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Obama Hails Climate Deal as 'Best Chance' to Save Planet

  • Aru Pande

President Barack Obama speaks about the Paris climate agreement from the Cabinet Room of the White House in Washington, Dec. 12, 2015.

President Barack Obama speaks about the Paris climate agreement from the Cabinet Room of the White House in Washington, Dec. 12, 2015.

President Barack Obama is hailing the climate change agreement reached in Paris as a potential turning point for the world.

“This agreement represents the best chance we've had to save the one planet that we've got,” he said Saturday.

In an eight-minute statement, Obama said that by approving the deal, 195 nations have shown that they have both the will and the ability to take on the challenge of climate change by reducing carbon emissions and committing to a low-carbon future.

“We came together around the strong agreement the world needed. We met the moment,” the president said in the Cabinet Room of the White House.

WATCH: President Barack Obama's statement on the climate change agreement:

The agreement sets a goal of keeping global warming below 2 degrees Celsius and calls for the participating nations to pursue efforts to limit the temperature increase to 1.5 degrees Celsius above pre-industrial levels.

Under the deal, all nations will communicate their climate targets every five years, starting in 2020. The agreement sets up a transparency system in which countries will disclose not only carbon emissions but also the source of those emissions and what nations are doing to mitigate greenhouse gases.

Obama said as technology advances, the climate deal paves the way for more ambitious targets over time, while ensuring support for the world’s most vulnerable countries as they pursue cleaner economic growth.

“In short, this agreement will mean less of the carbon pollution that threatens our planet and more of the jobs and economic growth driven by low-carbon investment,” Obama said.

U.S. leadership

The president said U.S. leadership on fighting climate change was instrumental to reaching the historic global deal.

Domestically, Obama cited U.S. investments in wind, solar and other clean energy that helped create jobs, and new nationwide standards aimed at cutting emissions from coal-fired power plants by 32 percent below 2005 levels by 2030.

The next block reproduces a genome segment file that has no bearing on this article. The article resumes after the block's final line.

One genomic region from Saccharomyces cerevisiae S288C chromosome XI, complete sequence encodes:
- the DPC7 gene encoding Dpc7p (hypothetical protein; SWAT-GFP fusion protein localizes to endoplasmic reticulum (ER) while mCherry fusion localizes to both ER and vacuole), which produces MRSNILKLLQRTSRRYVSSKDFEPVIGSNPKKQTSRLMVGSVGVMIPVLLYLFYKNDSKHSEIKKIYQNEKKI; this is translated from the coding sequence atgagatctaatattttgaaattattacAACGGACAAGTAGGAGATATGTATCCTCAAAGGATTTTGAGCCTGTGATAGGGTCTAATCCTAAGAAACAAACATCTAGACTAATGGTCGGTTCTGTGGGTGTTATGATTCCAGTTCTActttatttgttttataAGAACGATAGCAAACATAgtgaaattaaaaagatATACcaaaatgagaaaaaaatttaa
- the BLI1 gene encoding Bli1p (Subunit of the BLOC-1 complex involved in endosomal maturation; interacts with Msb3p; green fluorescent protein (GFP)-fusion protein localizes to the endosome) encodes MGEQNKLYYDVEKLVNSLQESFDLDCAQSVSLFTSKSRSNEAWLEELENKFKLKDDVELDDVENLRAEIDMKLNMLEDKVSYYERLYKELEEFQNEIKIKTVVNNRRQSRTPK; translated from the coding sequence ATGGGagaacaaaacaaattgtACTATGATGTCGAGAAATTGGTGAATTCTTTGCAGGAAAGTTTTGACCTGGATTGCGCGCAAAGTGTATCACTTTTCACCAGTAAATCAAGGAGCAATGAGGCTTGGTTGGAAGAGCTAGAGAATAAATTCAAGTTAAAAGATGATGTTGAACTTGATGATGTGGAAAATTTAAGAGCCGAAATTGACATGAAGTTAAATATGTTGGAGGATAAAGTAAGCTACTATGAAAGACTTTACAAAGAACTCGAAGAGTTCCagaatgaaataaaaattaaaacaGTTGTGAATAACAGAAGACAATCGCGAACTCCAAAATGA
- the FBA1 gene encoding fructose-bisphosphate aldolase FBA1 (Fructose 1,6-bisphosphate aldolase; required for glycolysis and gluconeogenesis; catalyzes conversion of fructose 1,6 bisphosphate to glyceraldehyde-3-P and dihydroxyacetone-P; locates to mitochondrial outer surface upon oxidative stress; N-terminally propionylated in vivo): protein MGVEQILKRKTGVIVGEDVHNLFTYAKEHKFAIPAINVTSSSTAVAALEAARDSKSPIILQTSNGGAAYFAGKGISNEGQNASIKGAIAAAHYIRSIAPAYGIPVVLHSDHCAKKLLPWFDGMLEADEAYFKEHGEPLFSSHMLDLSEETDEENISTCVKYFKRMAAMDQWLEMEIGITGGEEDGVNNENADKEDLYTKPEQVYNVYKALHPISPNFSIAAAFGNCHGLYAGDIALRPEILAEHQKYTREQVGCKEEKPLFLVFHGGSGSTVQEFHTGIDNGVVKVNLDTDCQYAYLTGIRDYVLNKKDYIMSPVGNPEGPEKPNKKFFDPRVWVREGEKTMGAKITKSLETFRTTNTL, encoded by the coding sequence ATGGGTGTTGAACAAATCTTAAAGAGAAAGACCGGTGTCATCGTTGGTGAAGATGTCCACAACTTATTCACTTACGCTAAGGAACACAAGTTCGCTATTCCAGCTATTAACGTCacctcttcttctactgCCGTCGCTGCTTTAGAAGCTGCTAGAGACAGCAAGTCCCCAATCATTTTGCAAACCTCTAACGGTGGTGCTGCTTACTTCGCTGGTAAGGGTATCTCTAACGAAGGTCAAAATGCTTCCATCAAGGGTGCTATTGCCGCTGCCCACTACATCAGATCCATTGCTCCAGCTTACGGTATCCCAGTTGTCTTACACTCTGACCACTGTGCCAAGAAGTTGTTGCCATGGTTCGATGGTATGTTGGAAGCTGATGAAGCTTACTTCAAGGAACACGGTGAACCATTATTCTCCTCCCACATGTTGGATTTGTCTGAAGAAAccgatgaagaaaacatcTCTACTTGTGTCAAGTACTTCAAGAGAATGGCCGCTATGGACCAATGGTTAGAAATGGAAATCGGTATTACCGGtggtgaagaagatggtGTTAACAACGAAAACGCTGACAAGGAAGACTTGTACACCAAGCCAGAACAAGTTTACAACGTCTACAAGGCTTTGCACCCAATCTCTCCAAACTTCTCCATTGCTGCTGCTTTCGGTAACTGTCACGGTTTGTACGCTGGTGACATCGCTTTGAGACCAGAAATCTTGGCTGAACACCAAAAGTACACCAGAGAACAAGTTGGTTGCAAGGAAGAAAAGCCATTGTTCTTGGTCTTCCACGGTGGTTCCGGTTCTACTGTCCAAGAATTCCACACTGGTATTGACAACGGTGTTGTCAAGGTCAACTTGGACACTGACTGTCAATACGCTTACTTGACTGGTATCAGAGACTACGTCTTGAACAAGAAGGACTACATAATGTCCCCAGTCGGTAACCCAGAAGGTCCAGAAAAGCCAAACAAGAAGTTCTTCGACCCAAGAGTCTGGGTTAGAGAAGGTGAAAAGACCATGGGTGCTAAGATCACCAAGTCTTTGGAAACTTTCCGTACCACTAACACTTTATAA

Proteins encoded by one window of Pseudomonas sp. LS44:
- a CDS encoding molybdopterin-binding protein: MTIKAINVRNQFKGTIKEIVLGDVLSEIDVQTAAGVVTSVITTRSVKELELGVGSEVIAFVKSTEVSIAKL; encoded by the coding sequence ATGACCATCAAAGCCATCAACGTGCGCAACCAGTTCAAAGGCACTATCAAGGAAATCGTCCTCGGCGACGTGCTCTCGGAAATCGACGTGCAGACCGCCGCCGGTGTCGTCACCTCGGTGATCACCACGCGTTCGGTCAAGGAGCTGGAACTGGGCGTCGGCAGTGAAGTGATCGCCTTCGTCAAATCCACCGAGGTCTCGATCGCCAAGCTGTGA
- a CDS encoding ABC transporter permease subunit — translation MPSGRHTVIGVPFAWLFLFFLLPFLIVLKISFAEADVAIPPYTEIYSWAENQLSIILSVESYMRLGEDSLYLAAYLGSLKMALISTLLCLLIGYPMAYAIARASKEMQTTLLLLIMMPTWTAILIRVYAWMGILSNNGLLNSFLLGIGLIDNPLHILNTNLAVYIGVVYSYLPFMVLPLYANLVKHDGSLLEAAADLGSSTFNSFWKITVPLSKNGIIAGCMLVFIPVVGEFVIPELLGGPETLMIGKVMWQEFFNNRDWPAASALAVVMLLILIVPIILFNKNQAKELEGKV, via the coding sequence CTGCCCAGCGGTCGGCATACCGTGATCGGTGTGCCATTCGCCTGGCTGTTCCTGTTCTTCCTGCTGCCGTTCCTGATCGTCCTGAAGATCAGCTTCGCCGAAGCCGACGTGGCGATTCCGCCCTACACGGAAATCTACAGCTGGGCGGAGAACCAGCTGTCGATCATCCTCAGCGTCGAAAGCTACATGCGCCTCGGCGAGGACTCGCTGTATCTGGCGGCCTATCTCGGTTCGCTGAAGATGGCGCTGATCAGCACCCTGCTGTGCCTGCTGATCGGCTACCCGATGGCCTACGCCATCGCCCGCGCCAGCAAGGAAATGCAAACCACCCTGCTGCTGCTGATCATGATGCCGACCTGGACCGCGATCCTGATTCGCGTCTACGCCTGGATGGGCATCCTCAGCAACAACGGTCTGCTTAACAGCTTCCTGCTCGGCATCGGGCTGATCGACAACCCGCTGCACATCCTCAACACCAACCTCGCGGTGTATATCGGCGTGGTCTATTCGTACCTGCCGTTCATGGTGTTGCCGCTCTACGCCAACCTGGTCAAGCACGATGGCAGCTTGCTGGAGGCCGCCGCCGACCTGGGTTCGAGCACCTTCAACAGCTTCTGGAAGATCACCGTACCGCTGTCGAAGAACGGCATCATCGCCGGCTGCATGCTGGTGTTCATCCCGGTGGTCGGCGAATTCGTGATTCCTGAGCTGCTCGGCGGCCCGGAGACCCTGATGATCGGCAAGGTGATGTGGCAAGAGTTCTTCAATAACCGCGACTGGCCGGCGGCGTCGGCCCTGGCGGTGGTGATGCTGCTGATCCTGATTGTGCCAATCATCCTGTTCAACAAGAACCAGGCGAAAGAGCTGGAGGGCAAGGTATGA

“We’ve driven our economic output to all-time highs while driving our carbon pollution down to its lowest level in nearly two decades,” he said.

Internationally, Obama cited the joint climate change announcement with China made during his visit to Beijing in November 2014. The United States announced a goal of reducing carbon emissions by 26 to 28 percent below its 2005 level by 2025. China committed to peak its carbon emissions by 2030.

Obama said the deal with China showed it was possible to bridge the divides between developed and developing nations.

“That accomplishment encouraged dozens and dozens of other nations to set their own ambitious climate targets. And that was the foundation for success in Paris,” the president said.

Bruce Jones, deputy director of foreign policy with the Washington-based Brookings Institution, said the Obama administration’s efforts to get the world’s two largest emitters to commit to curb emissions transformed global climate negotiations.

“I think in the long history of this, we will see the president’s diplomatic moves on China, on climate change, as the single most important thing that he did,” Jones said.

Presidential priority

While hailing the deal, Obama urged the world to not be complacent, noting that the agreement was not perfect and “only goes part of the way there when it comes to reducing carbon from the atmosphere.”

Still, he remained optimistic. “Make no mistake, the Paris agreement establishes the enduring framework the world needs to solve the climate crisis," he said. "It creates the mechanism, the architecture, for us to continually tackle this problem in an effective way.”

From visiting communities vulnerable to rising sea levels, to being the first American president to travel to the Arctic circle to highlight the melting ice, Obama has made climate change a top priority since he was first elected in 2008.

“This is the culmination of a deliberate and patient strategy to fundamentally change the global dynamic on climate change,” a senior administration official said.

For his part, during his numerous travels and remarks highlighting climate change, Obama has always couched the threat as one that must be urgently addressed for the sake of future generations.

“I imagine taking my grandkids, if I’m lucky enough to have some, to the park someday, and holding their hands, and hearing their laughter, and watching a quiet sunset, all the while knowing that our work today prevented an alternate future that could have been grim,” Obama said.

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